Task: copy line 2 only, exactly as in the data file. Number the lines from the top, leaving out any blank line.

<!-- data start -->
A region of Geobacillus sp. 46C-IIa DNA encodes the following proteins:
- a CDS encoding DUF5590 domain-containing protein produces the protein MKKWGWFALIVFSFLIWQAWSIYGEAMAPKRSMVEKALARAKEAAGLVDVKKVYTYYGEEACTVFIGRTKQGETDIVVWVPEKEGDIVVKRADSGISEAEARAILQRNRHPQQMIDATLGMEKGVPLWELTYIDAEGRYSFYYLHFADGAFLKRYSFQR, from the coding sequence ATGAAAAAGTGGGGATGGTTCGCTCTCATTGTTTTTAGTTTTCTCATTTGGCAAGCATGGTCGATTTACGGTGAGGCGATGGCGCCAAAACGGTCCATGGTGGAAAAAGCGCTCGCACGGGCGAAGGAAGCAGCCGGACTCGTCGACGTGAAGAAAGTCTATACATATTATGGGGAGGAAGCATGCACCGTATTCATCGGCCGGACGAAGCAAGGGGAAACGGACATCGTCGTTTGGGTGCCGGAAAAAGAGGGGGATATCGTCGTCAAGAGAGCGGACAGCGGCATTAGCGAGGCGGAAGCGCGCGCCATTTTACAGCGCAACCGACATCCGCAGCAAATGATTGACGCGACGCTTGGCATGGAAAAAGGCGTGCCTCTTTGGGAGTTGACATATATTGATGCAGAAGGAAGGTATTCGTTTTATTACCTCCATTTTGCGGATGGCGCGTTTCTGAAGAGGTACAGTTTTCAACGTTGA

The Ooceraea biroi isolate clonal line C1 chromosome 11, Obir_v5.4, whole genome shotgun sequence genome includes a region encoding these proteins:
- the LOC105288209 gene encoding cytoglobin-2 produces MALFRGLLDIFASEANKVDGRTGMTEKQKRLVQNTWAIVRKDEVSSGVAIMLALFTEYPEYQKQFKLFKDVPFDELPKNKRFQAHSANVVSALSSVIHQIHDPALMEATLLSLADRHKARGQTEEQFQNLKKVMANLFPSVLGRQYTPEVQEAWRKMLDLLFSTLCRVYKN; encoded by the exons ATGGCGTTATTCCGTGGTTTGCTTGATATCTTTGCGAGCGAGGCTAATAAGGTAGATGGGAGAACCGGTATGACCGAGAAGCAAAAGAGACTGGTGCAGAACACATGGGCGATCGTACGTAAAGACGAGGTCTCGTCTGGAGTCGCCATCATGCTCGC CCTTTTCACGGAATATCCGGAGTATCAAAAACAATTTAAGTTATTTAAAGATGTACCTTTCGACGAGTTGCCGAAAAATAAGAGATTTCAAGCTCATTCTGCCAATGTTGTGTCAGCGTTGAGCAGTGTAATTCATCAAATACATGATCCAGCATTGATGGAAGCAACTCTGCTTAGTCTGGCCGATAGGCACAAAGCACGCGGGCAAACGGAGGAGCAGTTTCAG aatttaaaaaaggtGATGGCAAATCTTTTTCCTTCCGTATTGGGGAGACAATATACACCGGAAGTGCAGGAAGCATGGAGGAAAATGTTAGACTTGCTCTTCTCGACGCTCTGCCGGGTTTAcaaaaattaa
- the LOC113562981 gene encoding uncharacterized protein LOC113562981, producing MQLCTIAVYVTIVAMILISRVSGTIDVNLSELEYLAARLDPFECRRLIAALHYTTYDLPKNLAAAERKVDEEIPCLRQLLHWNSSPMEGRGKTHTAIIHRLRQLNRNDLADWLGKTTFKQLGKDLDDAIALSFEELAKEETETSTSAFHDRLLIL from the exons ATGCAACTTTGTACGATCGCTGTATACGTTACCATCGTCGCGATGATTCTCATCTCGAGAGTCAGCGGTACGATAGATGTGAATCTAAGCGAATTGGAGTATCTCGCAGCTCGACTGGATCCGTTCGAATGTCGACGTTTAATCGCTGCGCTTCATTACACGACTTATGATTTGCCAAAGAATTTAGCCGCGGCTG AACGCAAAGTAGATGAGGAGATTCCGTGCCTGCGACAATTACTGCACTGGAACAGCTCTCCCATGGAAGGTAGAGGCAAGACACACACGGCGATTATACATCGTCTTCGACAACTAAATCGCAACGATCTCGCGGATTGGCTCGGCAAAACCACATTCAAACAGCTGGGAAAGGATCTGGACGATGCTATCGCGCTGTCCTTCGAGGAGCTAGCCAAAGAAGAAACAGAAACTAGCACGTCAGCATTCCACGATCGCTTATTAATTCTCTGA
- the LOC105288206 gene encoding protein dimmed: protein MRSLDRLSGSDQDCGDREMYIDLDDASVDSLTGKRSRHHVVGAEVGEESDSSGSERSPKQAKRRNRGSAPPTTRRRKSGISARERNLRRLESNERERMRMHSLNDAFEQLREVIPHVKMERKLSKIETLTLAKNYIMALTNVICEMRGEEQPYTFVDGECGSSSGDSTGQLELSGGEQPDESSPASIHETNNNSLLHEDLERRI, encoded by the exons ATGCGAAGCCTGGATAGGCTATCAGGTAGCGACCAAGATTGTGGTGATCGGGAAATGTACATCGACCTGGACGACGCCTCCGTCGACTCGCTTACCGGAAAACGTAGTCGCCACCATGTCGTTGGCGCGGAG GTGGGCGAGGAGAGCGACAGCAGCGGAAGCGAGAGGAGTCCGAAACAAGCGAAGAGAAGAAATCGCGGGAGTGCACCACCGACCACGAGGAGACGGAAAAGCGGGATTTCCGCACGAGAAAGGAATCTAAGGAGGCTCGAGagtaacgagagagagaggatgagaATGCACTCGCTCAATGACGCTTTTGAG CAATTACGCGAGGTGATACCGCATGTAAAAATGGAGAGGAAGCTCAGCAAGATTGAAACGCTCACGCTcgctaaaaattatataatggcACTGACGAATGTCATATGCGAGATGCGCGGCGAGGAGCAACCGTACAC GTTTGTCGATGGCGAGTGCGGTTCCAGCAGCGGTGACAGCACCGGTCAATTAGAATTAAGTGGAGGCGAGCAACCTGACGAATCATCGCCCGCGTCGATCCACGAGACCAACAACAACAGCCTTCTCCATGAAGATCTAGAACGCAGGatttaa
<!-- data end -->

- a CDS encoding DUF5590 domain-containing protein produces the protein MKKWGWFALIVFSFLIWQAWSIYGEAMAPKRSMVEKALARAKEAAGLVDVKKVYTYYGEEACTVFIGRTKQGETDIVVWVPEKEGDIVVKRADSGISEAEARAILQRNRHPQQMIDATLGMEKGVPLWELTYIDAEGRYSFYYLHFADGAFLKRYSFQR, from the coding sequence ATGAAAAAGTGGGGATGGTTCGCTCTCATTGTTTTTAGTTTTCTCATTTGGCAAGCATGGTCGATTTACGGTGAGGCGATGGCGCCAAAACGGTCCATGGTGGAAAAAGCGCTCGCACGGGCGAAGGAAGCAGCCGGACTCGTCGACGTGAAGAAAGTCTATACATATTATGGGGAGGAAGCATGCACCGTATTCATCGGCCGGACGAAGCAAGGGGAAACGGACATCGTCGTTTGGGTGCCGGAAAAAGAGGGGGATATCGTCGTCAAGAGAGCGGACAGCGGCATTAGCGAGGCGGAAGCGCGCGCCATTTTACAGCGCAACCGACATCCGCAGCAAATGATTGACGCGACGCTTGGCATGGAAAAAGGCGTGCCTCTTTGGGAGTTGACATATATTGATGCAGAAGGAAGGTATTCGTTTTATTACCTCCATTTTGCGGATGGCGCGTTTCTGAAGAGGTACAGTTTTCAACGTTGA